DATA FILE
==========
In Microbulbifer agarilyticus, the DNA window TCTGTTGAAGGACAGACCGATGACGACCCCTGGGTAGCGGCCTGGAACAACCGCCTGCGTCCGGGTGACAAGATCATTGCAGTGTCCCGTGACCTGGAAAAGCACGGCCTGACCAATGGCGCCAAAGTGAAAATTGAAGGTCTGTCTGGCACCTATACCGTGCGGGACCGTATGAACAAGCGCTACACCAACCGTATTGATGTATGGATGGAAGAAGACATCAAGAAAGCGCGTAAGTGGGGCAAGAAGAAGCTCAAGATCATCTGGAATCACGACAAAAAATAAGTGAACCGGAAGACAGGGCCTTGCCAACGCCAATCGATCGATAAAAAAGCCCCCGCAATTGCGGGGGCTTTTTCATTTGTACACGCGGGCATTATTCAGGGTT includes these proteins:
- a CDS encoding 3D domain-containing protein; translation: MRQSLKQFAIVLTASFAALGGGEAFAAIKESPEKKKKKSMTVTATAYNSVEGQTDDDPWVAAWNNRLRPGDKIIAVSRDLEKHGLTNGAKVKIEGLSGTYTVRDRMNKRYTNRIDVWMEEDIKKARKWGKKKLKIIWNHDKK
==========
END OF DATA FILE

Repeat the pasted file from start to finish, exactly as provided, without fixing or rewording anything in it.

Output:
In Microbulbifer agarilyticus, the DNA window TCTGTTGAAGGACAGACCGATGACGACCCCTGGGTAGCGGCCTGGAACAACCGCCTGCGTCCGGGTGACAAGATCATTGCAGTGTCCCGTGACCTGGAAAAGCACGGCCTGACCAATGGCGCCAAAGTGAAAATTGAAGGTCTGTCTGGCACCTATACCGTGCGGGACCGTATGAACAAGCGCTACACCAACCGTATTGATGTATGGATGGAAGAAGACATCAAGAAAGCGCGTAAGTGGGGCAAGAAGAAGCTCAAGATCATCTGGAATCACGACAAAAAATAAGTGAACCGGAAGACAGGGCCTTGCCAACGCCAATCGATCGATAAAAAAGCCCCCGCAATTGCGGGGGCTTTTTCATTTGTACACGCGGGCATTATTCAGGGTT includes these proteins:
- a CDS encoding 3D domain-containing protein; translation: MRQSLKQFAIVLTASFAALGGGEAFAAIKESPEKKKKKSMTVTATAYNSVEGQTDDDPWVAAWNNRLRPGDKIIAVSRDLEKHGLTNGAKVKIEGLSGTYTVRDRMNKRYTNRIDVWMEEDIKKARKWGKKKLKIIWNHDKK